-In Boya Nallabothula Venkateswarlu and Ors Vs. The Circle Inspector of Police, Nandikotkur PS and Ors (2010 (3) U.P.L.J 19 (HC)), the Hon'ble Andhra Pradesh High Court Held. ''Despite having sufficient material to reach a finding that the arrest and detention caused by the police are illegal, if we direct further enquiry to be made into the allegations leveled against the investigation agency, it is nothing but diluting the issue and it may also afford an opportunity to the police to harass the witnesses to speak on their behalf. Therefore, we think it just and proper to record a finding since the material available on record in the facts and circumstances of the case,enables us to record a finding that the investigation conducted by the police is false to their own knowledge and that the arrest and detention of the appeallants caused by the police are illegal.''
In Boya Nallabothula Venkateswarlu and Ors'case (Cited supra), 2010 (3) U.P.L.J 19 (HC), the appellants were deliberately and purposely implicated in a grave charge of murder. Therefore, in this case, the Hon'ble Division Bench of A.P. High Court directed the State to pay compensation at the rate of Rs 1,000/- per day to each of the appellants for causing their illegal arrest and wrongful detention for a period of 32 days. And held that the compensation shall be in addition to the compensation for whcih the appellants are entitled under private law remedy. It is also directed to recover the compensation paid, from the police personnel who are responsible for illegal arrest and wrongful detention of the appellants. It is further directed to the State to pay an amount of Rs.9,000/- to the appellants towards expenses defrayed by them in prosecuting the writ petition and the writ appeal.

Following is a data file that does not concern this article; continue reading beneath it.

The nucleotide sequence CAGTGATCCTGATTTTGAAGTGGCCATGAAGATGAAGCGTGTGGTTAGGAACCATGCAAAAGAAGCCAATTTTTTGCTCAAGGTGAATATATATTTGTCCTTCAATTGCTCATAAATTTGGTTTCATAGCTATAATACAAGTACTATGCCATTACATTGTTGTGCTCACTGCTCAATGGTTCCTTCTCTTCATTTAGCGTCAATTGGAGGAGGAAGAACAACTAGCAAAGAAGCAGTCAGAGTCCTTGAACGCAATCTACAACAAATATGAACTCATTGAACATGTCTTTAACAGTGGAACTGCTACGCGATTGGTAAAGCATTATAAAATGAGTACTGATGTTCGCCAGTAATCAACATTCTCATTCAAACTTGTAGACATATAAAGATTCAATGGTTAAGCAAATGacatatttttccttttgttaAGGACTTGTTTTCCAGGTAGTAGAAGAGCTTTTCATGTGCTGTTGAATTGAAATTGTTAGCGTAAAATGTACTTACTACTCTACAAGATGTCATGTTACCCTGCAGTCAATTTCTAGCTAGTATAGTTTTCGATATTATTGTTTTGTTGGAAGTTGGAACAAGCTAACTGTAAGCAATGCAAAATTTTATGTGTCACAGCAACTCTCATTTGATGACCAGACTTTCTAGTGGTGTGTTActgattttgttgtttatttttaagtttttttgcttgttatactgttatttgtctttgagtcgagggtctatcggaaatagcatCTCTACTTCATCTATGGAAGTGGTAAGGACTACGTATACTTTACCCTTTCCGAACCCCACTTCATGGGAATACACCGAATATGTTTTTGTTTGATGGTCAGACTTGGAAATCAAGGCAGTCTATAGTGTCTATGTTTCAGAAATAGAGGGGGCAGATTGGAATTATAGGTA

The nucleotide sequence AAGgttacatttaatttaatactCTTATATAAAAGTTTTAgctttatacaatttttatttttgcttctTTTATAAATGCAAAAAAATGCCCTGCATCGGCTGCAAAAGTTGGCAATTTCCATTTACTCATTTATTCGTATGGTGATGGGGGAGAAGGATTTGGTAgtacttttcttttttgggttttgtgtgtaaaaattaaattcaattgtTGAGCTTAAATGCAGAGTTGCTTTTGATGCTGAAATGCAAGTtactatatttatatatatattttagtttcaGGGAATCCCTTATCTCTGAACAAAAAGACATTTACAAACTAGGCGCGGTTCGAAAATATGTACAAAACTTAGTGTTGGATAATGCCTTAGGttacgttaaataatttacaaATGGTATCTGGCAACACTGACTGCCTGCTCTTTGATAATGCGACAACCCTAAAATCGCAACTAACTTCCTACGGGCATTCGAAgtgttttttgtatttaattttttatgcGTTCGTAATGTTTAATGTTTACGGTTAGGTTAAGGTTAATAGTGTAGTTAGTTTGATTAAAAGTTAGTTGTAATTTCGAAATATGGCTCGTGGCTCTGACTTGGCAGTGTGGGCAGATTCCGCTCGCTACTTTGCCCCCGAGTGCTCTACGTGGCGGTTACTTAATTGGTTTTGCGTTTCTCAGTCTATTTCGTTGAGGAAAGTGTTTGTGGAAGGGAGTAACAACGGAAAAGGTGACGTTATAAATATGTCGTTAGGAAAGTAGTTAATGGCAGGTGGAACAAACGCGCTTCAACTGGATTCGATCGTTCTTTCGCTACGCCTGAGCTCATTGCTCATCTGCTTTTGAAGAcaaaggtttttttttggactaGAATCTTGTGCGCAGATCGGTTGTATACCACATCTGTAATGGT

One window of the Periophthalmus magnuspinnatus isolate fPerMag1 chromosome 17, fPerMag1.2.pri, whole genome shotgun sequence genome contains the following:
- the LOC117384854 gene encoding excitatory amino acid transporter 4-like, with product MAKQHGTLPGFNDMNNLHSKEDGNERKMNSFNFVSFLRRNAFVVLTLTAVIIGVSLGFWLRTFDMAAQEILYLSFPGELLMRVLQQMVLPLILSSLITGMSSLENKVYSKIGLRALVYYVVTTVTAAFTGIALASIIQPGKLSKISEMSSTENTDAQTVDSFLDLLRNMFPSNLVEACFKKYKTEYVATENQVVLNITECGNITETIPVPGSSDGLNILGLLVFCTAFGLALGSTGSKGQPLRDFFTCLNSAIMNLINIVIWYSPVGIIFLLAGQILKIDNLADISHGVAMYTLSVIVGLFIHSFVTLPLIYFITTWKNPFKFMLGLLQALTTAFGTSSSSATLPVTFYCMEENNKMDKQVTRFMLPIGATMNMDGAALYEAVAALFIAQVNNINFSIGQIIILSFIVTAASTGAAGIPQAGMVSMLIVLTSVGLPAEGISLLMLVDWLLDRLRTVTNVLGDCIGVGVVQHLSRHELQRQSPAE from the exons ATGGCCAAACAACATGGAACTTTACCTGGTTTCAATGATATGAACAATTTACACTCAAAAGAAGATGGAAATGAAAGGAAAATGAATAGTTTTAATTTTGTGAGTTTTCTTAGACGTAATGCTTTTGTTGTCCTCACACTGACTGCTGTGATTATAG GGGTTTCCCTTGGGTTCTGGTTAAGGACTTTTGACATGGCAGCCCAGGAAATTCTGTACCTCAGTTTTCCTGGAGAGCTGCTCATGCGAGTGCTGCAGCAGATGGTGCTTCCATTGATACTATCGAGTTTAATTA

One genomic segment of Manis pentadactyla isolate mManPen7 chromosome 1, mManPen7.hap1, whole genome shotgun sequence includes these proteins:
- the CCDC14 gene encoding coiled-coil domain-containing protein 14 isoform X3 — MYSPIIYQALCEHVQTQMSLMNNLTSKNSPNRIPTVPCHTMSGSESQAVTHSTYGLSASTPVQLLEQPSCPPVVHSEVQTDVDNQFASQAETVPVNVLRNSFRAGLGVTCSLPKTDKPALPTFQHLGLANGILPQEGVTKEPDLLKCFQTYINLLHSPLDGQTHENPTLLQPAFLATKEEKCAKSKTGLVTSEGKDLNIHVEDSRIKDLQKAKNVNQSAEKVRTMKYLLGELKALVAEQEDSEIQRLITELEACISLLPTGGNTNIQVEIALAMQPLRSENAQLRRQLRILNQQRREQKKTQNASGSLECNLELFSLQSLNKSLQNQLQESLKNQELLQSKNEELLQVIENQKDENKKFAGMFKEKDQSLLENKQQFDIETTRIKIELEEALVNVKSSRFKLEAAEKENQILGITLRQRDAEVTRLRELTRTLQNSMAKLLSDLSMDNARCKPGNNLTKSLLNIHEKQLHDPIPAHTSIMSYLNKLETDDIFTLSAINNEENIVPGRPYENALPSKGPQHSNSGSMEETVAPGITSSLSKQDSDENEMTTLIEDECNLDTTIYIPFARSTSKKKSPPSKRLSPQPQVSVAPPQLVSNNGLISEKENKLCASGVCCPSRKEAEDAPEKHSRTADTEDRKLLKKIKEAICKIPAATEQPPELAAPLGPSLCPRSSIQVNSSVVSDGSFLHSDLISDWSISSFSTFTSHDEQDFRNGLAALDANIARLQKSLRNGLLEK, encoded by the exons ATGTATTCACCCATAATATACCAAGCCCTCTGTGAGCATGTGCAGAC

- Manka Gandhi vs Union of India, AIR 1978 SC 597, it was held that Article 21 is controlled by Art 19, that is it must satisfy the requirement of Art.19 also; Mal-treatment of Woman prisoners in Lock-up: Sheila Barse vs UOI, AIR 1986 SC 1773; Bar against solitary confinment: Sunil Batra vs Delhi Administration, AIR 1978 SC 1675; Bar against Handcuffing and fetters: Prema shankar vs Delhi Administration, AIR 1980 SC 1535; Illegal arrest: Joginder Singh vs State of UP, (1994) 4 SCC 280; Arvind Singh Bagga vs St. of UP, AIR 1985 SC 117.
- In Nilabati Bahera's case , it was held : Adverting to the grant of relief to the heirs of a victim of custodial death for the infraction or invasion of his rights guaranteed under Article 21 of the Constitution of India, it is not always enough to relegate him to the ordinary remedy of a civil suit to claim damages for the tortious act of the State as that remedy in private law indeed is available to the aggrieved party. The citizen complaining of the infringement of the indefeasible right under Article 21 of the Constitution cannot be told that for the established violation of the fundamental right to life, he cannot get any relief under the public law by the courts exercising writ jurisdiction. The primary source of the public law proceedings stems from the prerogative writs and the courts have, therefore, to evolve 'new tools' to give relief in public law by molding it according to the situation with a view to preserve and protect the Rule of Law. While concluding his first Hamlyn Lecture in 1949 under the title "Freedom under the Law" Lord Denying in his own style warned:-